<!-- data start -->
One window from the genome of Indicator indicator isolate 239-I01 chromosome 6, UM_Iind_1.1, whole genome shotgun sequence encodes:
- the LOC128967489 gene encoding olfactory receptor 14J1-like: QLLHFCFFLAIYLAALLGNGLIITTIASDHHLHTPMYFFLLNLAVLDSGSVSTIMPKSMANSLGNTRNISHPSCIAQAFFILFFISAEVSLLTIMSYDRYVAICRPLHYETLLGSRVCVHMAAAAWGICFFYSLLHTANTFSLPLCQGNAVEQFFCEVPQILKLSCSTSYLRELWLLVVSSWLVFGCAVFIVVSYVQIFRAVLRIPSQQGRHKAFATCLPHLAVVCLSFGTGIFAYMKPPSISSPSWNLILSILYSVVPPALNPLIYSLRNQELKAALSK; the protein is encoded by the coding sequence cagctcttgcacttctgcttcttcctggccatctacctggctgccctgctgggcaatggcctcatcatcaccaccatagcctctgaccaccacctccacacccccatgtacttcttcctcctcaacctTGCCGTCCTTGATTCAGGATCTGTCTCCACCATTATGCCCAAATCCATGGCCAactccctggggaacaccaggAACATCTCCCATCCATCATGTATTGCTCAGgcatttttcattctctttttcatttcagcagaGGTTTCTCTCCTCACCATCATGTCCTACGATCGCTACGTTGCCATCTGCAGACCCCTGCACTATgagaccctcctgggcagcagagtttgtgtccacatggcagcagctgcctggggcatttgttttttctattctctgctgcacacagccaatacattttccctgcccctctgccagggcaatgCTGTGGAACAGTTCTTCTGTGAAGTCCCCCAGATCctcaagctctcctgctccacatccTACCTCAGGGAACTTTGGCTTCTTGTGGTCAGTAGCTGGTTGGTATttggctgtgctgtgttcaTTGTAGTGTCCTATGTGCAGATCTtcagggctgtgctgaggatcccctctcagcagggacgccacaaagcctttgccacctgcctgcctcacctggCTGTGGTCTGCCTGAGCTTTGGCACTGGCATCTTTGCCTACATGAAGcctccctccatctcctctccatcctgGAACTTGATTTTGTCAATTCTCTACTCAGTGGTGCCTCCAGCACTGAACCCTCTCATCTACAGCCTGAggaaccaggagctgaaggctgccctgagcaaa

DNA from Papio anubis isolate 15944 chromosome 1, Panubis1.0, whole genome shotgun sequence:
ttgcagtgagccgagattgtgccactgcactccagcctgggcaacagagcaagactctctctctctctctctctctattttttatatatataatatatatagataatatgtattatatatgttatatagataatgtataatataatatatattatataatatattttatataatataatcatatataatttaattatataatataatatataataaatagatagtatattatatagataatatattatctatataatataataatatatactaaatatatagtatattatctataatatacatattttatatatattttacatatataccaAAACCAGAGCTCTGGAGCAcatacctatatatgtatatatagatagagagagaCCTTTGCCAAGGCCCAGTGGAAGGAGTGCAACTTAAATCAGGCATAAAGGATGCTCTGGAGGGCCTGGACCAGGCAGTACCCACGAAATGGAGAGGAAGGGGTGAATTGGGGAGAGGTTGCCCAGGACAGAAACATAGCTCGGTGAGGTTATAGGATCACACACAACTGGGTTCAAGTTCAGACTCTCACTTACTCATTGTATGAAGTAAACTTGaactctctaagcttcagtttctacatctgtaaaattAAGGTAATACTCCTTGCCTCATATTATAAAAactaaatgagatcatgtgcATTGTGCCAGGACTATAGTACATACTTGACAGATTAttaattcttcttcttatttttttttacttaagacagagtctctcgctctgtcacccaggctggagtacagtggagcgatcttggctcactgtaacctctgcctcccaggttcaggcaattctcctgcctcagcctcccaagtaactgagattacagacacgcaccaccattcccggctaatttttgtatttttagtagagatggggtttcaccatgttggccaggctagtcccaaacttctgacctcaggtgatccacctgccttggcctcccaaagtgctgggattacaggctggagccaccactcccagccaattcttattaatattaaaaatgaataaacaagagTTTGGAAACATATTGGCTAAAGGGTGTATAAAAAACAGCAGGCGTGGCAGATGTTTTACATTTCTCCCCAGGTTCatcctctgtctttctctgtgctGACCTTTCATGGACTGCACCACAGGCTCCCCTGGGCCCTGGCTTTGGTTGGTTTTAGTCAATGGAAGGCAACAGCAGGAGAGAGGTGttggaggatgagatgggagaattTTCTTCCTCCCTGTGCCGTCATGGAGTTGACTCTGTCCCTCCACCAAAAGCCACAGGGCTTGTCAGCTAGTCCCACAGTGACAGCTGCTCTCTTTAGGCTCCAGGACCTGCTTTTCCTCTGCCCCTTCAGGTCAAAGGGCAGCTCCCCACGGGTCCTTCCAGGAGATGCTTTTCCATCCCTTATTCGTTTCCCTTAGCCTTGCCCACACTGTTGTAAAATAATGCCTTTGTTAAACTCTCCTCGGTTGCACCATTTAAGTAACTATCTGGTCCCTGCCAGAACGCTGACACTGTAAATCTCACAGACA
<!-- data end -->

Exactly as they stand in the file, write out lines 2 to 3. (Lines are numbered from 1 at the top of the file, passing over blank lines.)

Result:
- the LOC128967489 gene encoding olfactory receptor 14J1-like: QLLHFCFFLAIYLAALLGNGLIITTIASDHHLHTPMYFFLLNLAVLDSGSVSTIMPKSMANSLGNTRNISHPSCIAQAFFILFFISAEVSLLTIMSYDRYVAICRPLHYETLLGSRVCVHMAAAAWGICFFYSLLHTANTFSLPLCQGNAVEQFFCEVPQILKLSCSTSYLRELWLLVVSSWLVFGCAVFIVVSYVQIFRAVLRIPSQQGRHKAFATCLPHLAVVCLSFGTGIFAYMKPPSISSPSWNLILSILYSVVPPALNPLIYSLRNQELKAALSK; the protein is encoded by the coding sequence cagctcttgcacttctgcttcttcctggccatctacctggctgccctgctgggcaatggcctcatcatcaccaccatagcctctgaccaccacctccacacccccatgtacttcttcctcctcaacctTGCCGTCCTTGATTCAGGATCTGTCTCCACCATTATGCCCAAATCCATGGCCAactccctggggaacaccaggAACATCTCCCATCCATCATGTATTGCTCAGgcatttttcattctctttttcatttcagcagaGGTTTCTCTCCTCACCATCATGTCCTACGATCGCTACGTTGCCATCTGCAGACCCCTGCACTATgagaccctcctgggcagcagagtttgtgtccacatggcagcagctgcctggggcatttgttttttctattctctgctgcacacagccaatacattttccctgcccctctgccagggcaatgCTGTGGAACAGTTCTTCTGTGAAGTCCCCCAGATCctcaagctctcctgctccacatccTACCTCAGGGAACTTTGGCTTCTTGTGGTCAGTAGCTGGTTGGTATttggctgtgctgtgttcaTTGTAGTGTCCTATGTGCAGATCTtcagggctgtgctgaggatcccctctcagcagggacgccacaaagcctttgccacctgcctgcctcacctggCTGTGGTCTGCCTGAGCTTTGGCACTGGCATCTTTGCCTACATGAAGcctccctccatctcctctccatcctgGAACTTGATTTTGTCAATTCTCTACTCAGTGGTGCCTCCAGCACTGAACCCTCTCATCTACAGCCTGAggaaccaggagctgaaggctgccctgagcaaa

DNA from Papio anubis isolate 15944 chromosome 1, Panubis1.0, whole genome shotgun sequence: